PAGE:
Time-based but not event-based prospective memory remains impaired one year after the onset of schizophrenia: A prospective study
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Background: Prospective memory (PM) deficits have been consistently found in people with schizophrenia. Although there is evidence to suggest that PM deficits may be putative markers for schizophrenia, no longitudinal study has investigated the persistence of PM deficits. Aims: We examined whether PM deficits persist after the onset of schizophrenia, and compared the trajectories of time- and event-based PM performance 12 months after illness onset. We also examined whether the association between PM and clinical symptoms changes over time 12 months after illness onset. Method: We recruited 58 individuals with first-episode schizophrenia for a 12-month follow-up study. Comparison participants were 37 healthy individuals who were matched in terms of demographics and intelligence with the patient group. PM functions and clinical symptoms were measured at baseline, the sixth month, and the twelfth month, using a computerized PM task and the Positive and Negative Syndrome Scale. Results: People with schizophrenia showed a gradual improvement in both time- and event-based PM 12 months after illness onset. However, compared to event-based PM, deficit in time-based PM persisted and was relatively stable. At baseline, PM functions were not associated with clinical symptoms. However, an association between time-based PM and PANSS positive and general symptoms emerged 12 months after the onset of schizophrenia. Conclusion: People with first-episode schizophrenia exhibit persistent time-based PM deficit. Our findings support that PM deficit, in particular, time-based deficit, may be a putative neuropsychological marker of schizophrenia.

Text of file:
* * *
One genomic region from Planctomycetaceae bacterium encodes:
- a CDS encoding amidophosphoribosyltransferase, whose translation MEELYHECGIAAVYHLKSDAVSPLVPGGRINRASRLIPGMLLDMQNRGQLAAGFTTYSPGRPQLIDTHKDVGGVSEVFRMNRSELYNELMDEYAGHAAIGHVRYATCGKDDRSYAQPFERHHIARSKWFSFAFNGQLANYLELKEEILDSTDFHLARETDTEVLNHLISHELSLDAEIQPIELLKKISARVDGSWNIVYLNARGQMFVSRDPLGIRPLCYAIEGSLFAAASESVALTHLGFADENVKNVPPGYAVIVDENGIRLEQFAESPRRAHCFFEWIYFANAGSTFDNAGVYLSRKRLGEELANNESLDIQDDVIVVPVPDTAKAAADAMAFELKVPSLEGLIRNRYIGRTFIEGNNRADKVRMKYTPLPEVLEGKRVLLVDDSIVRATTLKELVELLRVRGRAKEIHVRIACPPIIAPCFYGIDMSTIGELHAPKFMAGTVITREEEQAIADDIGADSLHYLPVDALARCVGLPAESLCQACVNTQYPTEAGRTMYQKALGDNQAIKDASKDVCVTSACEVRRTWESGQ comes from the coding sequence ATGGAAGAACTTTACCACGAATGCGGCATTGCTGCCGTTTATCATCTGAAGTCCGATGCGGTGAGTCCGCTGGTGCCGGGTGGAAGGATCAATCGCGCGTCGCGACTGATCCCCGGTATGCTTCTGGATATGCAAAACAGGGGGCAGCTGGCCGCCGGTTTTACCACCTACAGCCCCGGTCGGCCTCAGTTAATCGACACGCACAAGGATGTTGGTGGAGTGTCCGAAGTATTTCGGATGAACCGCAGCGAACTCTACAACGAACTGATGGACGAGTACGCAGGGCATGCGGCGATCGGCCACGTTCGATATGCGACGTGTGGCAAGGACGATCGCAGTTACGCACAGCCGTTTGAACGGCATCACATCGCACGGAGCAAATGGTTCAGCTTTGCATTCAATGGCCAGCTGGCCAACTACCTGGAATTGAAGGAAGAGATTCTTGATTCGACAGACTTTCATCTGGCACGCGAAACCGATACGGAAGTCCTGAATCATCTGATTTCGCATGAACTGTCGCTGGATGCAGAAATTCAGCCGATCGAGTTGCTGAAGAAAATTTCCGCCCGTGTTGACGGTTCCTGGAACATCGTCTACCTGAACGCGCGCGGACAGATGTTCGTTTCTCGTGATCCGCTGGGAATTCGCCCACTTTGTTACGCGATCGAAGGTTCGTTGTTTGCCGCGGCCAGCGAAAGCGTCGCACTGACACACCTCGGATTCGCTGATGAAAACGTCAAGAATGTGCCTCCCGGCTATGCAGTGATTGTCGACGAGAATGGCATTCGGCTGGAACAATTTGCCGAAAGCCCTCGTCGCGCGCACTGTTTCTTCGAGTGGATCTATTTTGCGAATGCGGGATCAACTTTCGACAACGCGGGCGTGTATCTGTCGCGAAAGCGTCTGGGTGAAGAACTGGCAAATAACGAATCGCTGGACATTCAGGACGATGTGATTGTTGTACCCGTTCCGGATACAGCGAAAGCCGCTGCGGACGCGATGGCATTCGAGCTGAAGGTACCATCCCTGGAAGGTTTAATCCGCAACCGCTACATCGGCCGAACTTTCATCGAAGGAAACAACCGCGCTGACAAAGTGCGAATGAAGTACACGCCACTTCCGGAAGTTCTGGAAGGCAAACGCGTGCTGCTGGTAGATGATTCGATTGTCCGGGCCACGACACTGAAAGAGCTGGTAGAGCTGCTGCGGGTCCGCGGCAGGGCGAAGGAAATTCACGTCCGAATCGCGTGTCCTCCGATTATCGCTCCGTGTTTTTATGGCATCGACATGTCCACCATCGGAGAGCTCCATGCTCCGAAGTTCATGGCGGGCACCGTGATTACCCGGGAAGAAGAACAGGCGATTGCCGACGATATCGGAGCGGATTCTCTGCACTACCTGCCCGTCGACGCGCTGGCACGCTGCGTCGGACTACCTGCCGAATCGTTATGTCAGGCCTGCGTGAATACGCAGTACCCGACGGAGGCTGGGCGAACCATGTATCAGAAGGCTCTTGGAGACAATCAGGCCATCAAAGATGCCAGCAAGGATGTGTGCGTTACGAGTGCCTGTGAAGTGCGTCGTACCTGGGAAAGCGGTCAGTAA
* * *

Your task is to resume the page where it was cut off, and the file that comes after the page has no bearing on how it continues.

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Psychology and Cognitive Sciences not elsewhere classified